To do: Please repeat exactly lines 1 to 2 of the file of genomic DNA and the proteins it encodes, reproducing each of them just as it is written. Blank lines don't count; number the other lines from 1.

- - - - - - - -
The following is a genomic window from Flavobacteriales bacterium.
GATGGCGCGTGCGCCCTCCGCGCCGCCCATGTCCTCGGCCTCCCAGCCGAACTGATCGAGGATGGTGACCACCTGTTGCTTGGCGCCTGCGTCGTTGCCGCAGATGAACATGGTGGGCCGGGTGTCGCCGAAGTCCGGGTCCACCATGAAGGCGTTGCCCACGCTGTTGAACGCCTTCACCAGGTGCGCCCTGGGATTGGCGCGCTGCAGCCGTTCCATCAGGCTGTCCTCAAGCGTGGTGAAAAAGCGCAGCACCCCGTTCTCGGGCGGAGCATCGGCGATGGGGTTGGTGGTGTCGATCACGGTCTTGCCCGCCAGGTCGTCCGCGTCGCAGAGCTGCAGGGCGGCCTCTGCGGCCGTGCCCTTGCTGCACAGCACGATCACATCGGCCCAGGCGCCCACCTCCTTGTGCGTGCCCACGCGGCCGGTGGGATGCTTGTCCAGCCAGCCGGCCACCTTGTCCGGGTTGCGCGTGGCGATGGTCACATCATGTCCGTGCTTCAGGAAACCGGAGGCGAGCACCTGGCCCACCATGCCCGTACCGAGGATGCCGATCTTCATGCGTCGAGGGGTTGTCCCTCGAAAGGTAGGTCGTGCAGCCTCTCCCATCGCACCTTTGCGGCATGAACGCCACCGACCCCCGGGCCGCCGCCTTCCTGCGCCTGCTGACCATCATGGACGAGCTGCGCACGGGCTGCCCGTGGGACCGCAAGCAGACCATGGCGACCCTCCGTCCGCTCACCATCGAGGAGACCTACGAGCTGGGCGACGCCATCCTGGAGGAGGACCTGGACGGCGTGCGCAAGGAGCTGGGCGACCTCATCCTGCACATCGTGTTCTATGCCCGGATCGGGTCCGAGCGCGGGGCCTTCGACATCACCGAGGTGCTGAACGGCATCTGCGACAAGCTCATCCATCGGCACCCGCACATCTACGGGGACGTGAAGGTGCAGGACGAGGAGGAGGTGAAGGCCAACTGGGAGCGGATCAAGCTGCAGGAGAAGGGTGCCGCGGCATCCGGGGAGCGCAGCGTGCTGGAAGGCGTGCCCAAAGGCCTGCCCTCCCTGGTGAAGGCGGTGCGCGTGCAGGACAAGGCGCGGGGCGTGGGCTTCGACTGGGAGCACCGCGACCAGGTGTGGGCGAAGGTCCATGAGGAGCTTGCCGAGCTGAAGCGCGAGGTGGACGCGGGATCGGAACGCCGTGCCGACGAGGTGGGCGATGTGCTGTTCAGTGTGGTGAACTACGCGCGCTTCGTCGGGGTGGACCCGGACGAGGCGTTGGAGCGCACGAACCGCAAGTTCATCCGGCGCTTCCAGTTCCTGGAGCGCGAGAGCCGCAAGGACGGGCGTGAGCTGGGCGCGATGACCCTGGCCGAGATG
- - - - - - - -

The following is a genomic window from Flavobacteriales bacterium.
GATGGCGCGTGCGCCCTCCGCGCCGCCCATGTCCTCGGCCTCCCAGCCGAACTGATCGAGGATGGTGACCACCTGTTGCTTGGCGCCTGCGTCGTTGCCGCAGATGAACATGGTGGGCCGGGTGTCGCCGAAGTCCGGGTCCACCATGAAGGCGTTGCCCACGCTGTTGAACGCCTTCACCAGGTGCGCCCTGGGATTGGCGCGCTGCAGCCGTTCCATCAGGCTGTCCTCAAGCGTGGTGAAAAAGCGCAGCACCCCGTTCTCGGGCGGAGCATCGGCGATGGGGTTGGTGGTGTCGATCACGGTCTTGCCCGCCAGGTCGTCCGCGTCGCAGAGCTGCAGGGCGGCCTCTGCGGCCGTGCCCTTGCTGCACAGCACGATCACATCGGCCCAGGCGCCCACCTCCTTGTGCGTGCCCACGCGGCCGGTGGGATGCTTGTCCAGCCAGCCGGCCACCTTGTCCGGGTTGCGCGTGGCGATGGTCACATCATGTCCGTGCTTCAGGAAACCGGAGGCGAGCACCTGGCCCACCATGCCCGTACCGAGGATGCCGATCTTCATGCGTCGAGGGGTTGTCCCTCGAAAGGTAGGTCGTGCAGCCTCTCCCATCGCACCTTTGCGGCATGAACGCCACCGACCCCCGGGCCGCCGCCTTCCTGCGCCTGCTGACCATCATGGACGAGCTGCGCACGGGCTGCCCGTGGGACCGCAAGCAGACCATGGCGACCCTCCGTCCGCTCACCATCGAGGAGACCTACGAGCTGGGCGACGCCATCCTGGAGGAGGACCTGGACGGCGTGCGCAAGGAGCTGGGCGACCTCATCCTGCACATCGTGTTCTATGCCCGGATCGGGTCCGAGCGCGGGGCCTTCGACATCACCGAGGTGCTGAACGGCATCTGCGACAAGCTCATCCATCGGCACCCGCACATCTACGGGGACGTGAAGGTGCAGGACGAGGAGGAGGTGAAGGCCAACTGGGAGCGGATCAAGCTGCAGGAGAAGGGTGCCGCGGCATCCGGGGAGCGCAGCGTGCTGGAAGGCGTGCCCAAAGGCCTGCCCTCCCTGGTGAAGGCGGTGCGCGTGCAGGACAAGGCGCGGGGCGTGGGCTTCGACTGGGAGCACCGCGACCAGGTGTGGGCGAAGGTCCATGAGGAGCTTGCCGAGCTGAAGCGCGAGGTGGACGCGGGATCGGAACGCCGTGCCGACGAGGTGGGCGATGTGCTGTTCAGTGTGGTGAACTACGCGCGCTTCGTCGGGGTGGACCCGGACGAGGCGTTGGAGCGCACGAACCGCAAGTTCATCCGGCGCTTCCAGTTCCTGGAGCGCGAGAGCCGCAAGGACGGGCGTGAGCTGGGCGCGATGACCCTGGCCGAGATG